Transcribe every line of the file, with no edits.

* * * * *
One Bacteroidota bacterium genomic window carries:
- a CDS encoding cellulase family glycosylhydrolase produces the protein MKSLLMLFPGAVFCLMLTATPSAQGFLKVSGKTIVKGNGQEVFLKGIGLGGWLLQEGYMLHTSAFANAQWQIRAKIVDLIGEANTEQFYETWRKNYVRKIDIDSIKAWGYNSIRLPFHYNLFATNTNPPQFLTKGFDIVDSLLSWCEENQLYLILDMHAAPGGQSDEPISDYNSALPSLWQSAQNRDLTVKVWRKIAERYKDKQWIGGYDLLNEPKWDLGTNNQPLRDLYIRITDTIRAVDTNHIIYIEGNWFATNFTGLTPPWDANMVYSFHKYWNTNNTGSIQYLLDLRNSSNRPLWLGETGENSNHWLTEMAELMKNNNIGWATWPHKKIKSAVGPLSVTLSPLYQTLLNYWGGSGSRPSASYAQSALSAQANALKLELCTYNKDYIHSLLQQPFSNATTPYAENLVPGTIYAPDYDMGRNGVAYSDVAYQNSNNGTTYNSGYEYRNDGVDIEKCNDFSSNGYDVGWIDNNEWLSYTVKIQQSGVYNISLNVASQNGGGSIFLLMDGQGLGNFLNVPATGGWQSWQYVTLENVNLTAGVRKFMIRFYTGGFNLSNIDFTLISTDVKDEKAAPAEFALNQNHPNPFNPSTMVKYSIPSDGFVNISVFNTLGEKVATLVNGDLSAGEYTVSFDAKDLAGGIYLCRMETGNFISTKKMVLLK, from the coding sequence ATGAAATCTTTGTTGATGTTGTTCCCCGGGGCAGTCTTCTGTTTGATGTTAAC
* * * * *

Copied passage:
One Bacteroidota bacterium genomic window carries:
- a CDS encoding cellulase family glycosylhydrolase produces the protein MKSLLMLFPGAVFCLMLTATPSAQGFLKVSGKTIVKGNGQEVFLKGIGLGGWLLQEGYMLHTSAFANAQWQIRAKIVDLIGEANTEQFYETWRKNYVRKIDIDSIKAWGYNSIRLPFHYNLFATNTNPPQFLTKGFDIVDSLLSWCEENQLYLILDMHAAPGGQSDEPISDYNSALPSLWQSAQNRDLTVKVWRKIAERYKDKQWIGGYDLLNEPKWDLGTNNQPLRDLYIRITDTIRAVDTNHIIYIEGNWFATNFTGLTPPWDANMVYSFHKYWNTNNTGSIQYLLDLRNSSNRPLWLGETGENSNHWLTEMAELMKNNNIGWATWPHKKIKSAVGPLSVTLSPLYQTLLNYWGGSGSRPSASYAQSALSAQANALKLELCTYNKDYIHSLLQQPFSNATTPYAENLVPGTIYAPDYDMGRNGVAYSDVAYQNSNNGTTYNSGYEYRNDGVDIEKCNDFSSNGYDVGWIDNNEWLSYTVKIQQSGVYNISLNVASQNGGGSIFLLMDGQGLGNFLNVPATGGWQSWQYVTLENVNLTAGVRKFMIRFYTGGFNLSNIDFTLISTDVKDEKAAPAEFALNQNHPNPFNPSTMVKYSIPSDGFVNISVFNTLGEKVATLVNGDLSAGEYTVSFDAKDLAGGIYLCRMETGNFISTKKMVLLK, from the coding sequence ATGAAATCTTTGTTGATGTTGTTCCCCGGGGCAGTCTTCTGTTTGATGTTAAC